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"Tell me, what is it you plan to do with your one wild and precious life?" The question that concludes Mary Oliver's poem, The Summer Day, reminds us not only of a poet inspired by her observations of the natural world but also of Jane Gitschier, a scientist, author, musician, and mother whose relationship with and observations of those around her have contributed so much to our community. This editorial is intended to commemorate and celebrate Jane's series of more than 40 interviews published by PLOS Genetics, spanning ten years of publishing, about a billion years of evolution—from Archea to Brassica, from prions to mammals—and a set of themes and ideas that make the word "eclectic" seem puny by comparison.
To us, Jane is the Terry Gross of science writing (or, for the younger, more podcast-oriented crowd, Marc Maron), striking a perfect balance in both tone and subject matter. Her conversations are convivial but erudite, illuminating her subject's personality as well as their societal and scientific contributions. Who knew that Mark Ptashne used to listen to Paul Robeson sing at his house , that David Botstein used to conduct the Harvard glee club , or that Elaine Strass used to be a concert pianist ? Reading through Jane's interviews is like being a fly on the wall for a scientific century of genetic ideas and opinions, from the role of lateral gene transfer in evolution (Ford Doolittle ) to a "neo-Lamarckian view of biology," which is how Jane describes the impact of Susan Lindquist's work on rapid evolutionary change driven by chaperones and remodeling proteins . Technology also features prominently in Jane's interviews—the nitty-gritty details of the first nitrocellulose blots and the first microarrays are tremendously fun to read in the words of Sir Edwin Southern  and Pat Brown .
But one of the things we enjoy most about Jane's interviews is that they're not confined to working scientists. Authors (Nicholas Wade  and James Schwartz ), architects (Rafael Viñoly ), CEOs (Anne Wojcicki ), and jurists (Judge John E Jones, III ) contribute to and, more importantly, expand, the relationship of the genetics community to the rest of the world. Jane explores it all in a way that makes us wish—or perhaps more accurately, feel like—we were there with her during the interviews. In popular culture terms, Jane is someone with whom we would all like to drink a beer (or glass of wine).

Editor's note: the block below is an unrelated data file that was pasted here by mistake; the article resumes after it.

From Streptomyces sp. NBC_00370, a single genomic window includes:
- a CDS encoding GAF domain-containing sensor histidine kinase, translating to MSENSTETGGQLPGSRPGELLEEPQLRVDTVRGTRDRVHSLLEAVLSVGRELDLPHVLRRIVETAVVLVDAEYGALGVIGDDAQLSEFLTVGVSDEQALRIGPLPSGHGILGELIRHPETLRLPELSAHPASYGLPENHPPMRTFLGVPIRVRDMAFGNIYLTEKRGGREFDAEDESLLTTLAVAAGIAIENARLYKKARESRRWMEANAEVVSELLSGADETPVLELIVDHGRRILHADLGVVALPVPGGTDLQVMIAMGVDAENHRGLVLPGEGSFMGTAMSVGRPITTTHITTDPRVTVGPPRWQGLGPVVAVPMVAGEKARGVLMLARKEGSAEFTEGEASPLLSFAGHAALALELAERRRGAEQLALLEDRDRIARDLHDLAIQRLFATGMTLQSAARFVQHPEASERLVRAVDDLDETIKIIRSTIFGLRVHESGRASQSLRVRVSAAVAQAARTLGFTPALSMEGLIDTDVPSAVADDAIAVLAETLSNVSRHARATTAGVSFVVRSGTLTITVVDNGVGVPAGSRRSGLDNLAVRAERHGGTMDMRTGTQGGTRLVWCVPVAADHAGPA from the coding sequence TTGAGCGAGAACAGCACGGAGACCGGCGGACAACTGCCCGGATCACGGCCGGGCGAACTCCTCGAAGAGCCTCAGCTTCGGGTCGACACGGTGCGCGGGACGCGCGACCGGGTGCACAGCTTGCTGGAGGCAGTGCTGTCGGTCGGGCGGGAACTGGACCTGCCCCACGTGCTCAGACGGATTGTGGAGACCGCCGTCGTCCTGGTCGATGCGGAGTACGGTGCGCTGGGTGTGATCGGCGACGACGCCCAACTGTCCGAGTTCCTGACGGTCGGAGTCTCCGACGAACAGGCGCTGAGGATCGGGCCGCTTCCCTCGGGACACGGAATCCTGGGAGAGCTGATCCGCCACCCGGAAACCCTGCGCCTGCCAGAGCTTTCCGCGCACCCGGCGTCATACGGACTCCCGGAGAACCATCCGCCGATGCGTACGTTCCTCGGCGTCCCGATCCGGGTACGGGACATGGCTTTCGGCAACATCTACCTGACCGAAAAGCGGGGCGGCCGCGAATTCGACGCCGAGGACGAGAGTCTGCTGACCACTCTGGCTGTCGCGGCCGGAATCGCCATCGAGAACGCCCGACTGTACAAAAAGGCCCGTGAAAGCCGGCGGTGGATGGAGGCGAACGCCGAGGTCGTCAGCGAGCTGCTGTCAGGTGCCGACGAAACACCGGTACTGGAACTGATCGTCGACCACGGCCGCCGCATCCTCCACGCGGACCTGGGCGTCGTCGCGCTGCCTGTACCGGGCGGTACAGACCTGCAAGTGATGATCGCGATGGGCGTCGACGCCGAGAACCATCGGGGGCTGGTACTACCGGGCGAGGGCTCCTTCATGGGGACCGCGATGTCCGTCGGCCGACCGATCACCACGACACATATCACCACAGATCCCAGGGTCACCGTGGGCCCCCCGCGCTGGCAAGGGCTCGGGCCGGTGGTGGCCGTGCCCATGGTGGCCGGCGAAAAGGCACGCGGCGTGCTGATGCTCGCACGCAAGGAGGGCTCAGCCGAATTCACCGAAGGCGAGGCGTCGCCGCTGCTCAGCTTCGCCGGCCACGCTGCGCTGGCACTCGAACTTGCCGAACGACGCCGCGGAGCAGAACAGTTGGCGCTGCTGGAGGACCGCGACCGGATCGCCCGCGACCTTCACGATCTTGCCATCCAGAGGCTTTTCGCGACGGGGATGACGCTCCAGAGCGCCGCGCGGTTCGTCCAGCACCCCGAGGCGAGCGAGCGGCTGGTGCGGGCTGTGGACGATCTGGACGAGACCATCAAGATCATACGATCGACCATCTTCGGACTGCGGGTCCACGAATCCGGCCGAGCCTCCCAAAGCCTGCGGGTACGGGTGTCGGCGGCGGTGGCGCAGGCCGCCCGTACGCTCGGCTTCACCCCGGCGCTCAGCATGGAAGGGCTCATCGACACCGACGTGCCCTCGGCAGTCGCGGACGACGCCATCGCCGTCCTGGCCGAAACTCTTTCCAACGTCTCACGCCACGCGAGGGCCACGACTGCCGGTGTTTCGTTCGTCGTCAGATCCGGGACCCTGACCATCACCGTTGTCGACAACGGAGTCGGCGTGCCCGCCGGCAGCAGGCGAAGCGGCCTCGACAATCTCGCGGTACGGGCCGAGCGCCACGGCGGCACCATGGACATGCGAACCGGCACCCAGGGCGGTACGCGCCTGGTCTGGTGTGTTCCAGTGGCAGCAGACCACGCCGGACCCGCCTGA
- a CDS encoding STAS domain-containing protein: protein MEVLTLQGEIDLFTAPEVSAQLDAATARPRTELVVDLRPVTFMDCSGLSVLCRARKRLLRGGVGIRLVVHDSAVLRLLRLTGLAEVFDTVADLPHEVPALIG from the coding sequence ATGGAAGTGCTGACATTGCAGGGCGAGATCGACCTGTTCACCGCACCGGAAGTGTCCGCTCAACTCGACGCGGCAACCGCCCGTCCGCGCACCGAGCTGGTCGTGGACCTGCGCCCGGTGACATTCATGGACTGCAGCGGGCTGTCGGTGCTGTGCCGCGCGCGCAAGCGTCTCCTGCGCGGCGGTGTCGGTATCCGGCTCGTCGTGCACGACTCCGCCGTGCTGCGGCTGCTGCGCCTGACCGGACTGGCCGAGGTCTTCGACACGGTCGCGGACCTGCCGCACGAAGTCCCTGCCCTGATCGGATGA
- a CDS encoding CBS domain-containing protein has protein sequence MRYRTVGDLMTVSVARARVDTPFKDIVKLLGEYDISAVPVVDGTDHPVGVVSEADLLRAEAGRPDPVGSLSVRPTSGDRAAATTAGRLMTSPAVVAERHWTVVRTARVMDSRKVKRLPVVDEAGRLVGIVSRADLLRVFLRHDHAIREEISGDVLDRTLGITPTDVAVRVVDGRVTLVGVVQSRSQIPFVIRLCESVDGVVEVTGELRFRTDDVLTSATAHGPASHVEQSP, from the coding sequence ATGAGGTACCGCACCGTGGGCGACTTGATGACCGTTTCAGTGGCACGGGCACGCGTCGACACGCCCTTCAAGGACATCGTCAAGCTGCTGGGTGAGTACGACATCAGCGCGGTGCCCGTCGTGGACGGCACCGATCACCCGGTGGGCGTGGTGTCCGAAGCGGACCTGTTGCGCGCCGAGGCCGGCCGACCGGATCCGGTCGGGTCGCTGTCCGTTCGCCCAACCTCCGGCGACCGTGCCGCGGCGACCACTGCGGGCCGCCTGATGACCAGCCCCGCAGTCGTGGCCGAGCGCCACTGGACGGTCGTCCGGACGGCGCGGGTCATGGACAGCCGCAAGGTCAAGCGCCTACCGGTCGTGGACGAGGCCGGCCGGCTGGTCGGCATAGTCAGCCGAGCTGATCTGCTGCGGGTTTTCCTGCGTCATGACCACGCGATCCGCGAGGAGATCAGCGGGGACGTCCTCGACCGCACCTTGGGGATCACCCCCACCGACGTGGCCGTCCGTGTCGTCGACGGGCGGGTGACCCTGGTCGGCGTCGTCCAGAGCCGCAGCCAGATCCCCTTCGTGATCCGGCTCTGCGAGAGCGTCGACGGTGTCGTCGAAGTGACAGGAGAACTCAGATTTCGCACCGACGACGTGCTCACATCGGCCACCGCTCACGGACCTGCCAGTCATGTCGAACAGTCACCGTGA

Correspondence from Jane often includes Mary Oliver's "wild and precious life" quote in the signature, which may help to explain why Jane's own life has been and continues to be as eclectic as her choice of subjects. Jane's fascination with human genetics and Mendelian disease began during her postdoc at Genentech with Dick Lawn and colleagues and catalyzed her career as a faculty member at the University of California, San Francisco (UCSF) at a time when there was not even a Department of Genetics, let alone Human Genetics (there still isn't, but that's another story). A PubMed search for Gitschier retrieves scientific contributions that read like the table of contents for a human genetics textbook (hemophilia, Menkes' disease, diabetes insipidus, pantothenate kinase–associated neurodegeneration), along with five papers on the genetics of absolute pitch. Indeed, music and musicality feature prominently not only in Jane's interviews and her science but also in her life. Now an emeritus faculty member at UCSF, Jane's current projects include music composition, publishing a book (of her interviews), and going to architecture school. Wild and precious indeed.
Recordings of Jane's interviews have been archived for future use by the American Philosophical Society, which should make for some interesting listening 100 years from now. In addition, all the written interviews will remain as a collection at PLOS, open and freely available to all. In 2010, PLOS Genetics published an interview of Jane with herself  that concludes with the following:
Ours too! Precious, discerning, illuminating, and rewarding.
No specific funding was received for this article.